NEMBA's Vietnam Property

Monday, January 14, 2019

History of NEMBA’s Vietnam Property

 

NEMBA buys land in Milford, MA to become the first cycling organization in the world to buy land for open space protection and recreation.

Milford, MA -- (October 21, 2003) -- The New England Mountain Bike Association (NEMBA) announced today that they have taken title to 47 acres of open space in Milford, Massachusetts in an area known as the Upper Charles River Headwaters. This campaign marks the first time that a mountain bike advocacy organization will purchase, own, and manage its own trail system, and the project marks the largest single investment undertaken by mountain bikers to preserve open space. NEMBA successfully raised the $210,000 needed to purchase the popular riding area two months before the option that was purchased in the fall of 2002 would run out.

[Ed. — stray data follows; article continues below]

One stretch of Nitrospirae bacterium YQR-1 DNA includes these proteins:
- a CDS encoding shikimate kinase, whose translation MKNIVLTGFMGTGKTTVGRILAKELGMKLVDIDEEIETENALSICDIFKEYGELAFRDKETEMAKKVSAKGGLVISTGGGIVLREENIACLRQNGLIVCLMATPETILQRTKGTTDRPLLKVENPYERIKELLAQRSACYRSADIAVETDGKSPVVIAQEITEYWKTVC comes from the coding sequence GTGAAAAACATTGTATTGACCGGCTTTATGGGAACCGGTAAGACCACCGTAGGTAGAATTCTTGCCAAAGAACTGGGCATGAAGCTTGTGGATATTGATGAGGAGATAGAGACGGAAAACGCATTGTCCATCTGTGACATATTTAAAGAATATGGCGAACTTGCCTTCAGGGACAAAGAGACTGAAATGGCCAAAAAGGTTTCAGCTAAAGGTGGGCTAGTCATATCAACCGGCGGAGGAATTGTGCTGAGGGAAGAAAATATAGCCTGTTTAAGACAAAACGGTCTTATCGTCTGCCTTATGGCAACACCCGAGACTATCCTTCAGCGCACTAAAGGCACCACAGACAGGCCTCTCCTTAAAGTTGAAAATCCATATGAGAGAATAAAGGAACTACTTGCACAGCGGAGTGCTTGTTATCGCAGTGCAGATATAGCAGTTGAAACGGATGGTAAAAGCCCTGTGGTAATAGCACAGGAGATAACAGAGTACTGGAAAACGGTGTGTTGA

"We are thrilled to have raised the money” says Executive Director Philip Keyes. "When this historic project started a year ago, we had no idea of the ground swell of support that we'd receive from mountain bikers and the cycling industry. We believe that outdoors organizations should not only help public efforts to conserve open space, but that they should also undertake private measures to protect our landscapes from development and provide more outdoor recreational opportunities. The notion that a relatively small group such as NEMBA has the ability to preserve land has captured the imagination of individuals who would not normally donate to a land conservation project."